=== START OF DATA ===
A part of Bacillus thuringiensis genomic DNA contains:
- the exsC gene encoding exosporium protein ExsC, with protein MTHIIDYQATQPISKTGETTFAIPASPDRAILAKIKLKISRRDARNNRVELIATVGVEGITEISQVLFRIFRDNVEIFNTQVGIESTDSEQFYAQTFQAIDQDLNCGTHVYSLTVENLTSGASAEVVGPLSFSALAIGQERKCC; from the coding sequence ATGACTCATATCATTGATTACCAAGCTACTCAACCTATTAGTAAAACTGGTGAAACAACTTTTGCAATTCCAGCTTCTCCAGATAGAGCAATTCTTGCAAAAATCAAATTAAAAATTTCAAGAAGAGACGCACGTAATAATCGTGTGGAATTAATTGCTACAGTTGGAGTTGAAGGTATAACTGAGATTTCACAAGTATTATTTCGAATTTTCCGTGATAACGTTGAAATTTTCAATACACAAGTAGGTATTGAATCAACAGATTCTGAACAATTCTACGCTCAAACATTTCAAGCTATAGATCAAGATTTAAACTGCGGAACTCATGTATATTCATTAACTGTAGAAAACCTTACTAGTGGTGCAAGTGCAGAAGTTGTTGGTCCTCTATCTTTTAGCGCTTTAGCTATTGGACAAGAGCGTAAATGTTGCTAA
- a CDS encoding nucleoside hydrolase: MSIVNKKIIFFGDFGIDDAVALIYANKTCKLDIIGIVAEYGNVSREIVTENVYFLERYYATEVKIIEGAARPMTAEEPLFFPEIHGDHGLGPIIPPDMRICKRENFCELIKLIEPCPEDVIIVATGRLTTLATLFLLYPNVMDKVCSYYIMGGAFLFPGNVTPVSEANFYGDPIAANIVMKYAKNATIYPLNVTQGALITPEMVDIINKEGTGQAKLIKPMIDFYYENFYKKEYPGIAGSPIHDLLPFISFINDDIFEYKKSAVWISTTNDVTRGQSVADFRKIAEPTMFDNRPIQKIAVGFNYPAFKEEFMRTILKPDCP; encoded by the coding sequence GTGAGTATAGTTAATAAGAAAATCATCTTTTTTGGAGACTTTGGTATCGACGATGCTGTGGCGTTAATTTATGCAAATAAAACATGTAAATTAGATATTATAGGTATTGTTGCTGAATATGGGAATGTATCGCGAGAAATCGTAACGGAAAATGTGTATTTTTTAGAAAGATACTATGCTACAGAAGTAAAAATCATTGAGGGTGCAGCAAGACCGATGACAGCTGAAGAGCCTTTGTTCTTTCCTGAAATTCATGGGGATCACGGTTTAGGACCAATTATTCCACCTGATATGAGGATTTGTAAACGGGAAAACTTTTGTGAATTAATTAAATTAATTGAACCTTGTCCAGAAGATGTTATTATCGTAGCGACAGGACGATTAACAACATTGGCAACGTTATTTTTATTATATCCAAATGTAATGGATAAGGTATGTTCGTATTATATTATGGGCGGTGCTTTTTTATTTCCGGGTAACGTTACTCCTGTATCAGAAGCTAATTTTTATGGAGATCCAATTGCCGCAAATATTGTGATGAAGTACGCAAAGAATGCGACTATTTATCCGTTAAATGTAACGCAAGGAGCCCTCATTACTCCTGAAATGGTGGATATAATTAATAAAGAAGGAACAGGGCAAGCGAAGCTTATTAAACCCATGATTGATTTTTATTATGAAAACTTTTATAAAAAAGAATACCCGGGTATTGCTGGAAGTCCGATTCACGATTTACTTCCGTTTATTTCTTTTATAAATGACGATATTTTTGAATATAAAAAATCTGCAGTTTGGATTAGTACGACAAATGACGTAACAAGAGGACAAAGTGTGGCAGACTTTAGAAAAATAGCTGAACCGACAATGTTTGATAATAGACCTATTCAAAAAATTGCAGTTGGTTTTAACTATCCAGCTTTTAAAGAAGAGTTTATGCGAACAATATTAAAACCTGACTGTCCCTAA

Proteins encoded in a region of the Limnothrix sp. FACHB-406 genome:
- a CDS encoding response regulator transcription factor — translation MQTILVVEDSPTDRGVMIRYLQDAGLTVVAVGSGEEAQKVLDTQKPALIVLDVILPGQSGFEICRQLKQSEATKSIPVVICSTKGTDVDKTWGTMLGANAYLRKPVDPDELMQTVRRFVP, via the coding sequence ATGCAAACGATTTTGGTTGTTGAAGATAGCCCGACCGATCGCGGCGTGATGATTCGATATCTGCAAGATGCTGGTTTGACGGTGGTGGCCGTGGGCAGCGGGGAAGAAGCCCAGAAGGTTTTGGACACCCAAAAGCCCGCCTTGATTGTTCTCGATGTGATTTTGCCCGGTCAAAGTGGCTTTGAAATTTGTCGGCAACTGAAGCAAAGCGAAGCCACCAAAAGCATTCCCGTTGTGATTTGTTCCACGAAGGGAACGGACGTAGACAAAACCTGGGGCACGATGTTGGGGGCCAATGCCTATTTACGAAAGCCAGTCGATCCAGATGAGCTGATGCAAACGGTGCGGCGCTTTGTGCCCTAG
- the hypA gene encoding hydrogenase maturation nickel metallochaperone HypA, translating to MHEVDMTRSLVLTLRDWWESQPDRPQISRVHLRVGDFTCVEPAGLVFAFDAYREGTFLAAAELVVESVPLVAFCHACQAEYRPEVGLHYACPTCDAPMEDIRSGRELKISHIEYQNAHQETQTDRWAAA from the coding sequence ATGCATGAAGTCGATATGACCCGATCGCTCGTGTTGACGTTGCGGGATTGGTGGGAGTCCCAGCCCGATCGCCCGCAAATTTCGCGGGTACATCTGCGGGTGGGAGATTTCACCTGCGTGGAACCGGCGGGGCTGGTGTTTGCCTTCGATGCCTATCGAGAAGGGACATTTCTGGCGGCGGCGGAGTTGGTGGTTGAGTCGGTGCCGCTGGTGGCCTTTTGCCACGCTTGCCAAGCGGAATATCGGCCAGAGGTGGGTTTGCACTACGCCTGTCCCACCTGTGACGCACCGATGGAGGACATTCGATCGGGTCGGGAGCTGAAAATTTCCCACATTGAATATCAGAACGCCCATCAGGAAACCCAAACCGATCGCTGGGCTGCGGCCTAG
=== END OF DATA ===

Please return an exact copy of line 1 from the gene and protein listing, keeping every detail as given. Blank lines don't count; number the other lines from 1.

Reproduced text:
A part of Bacillus thuringiensis genomic DNA contains: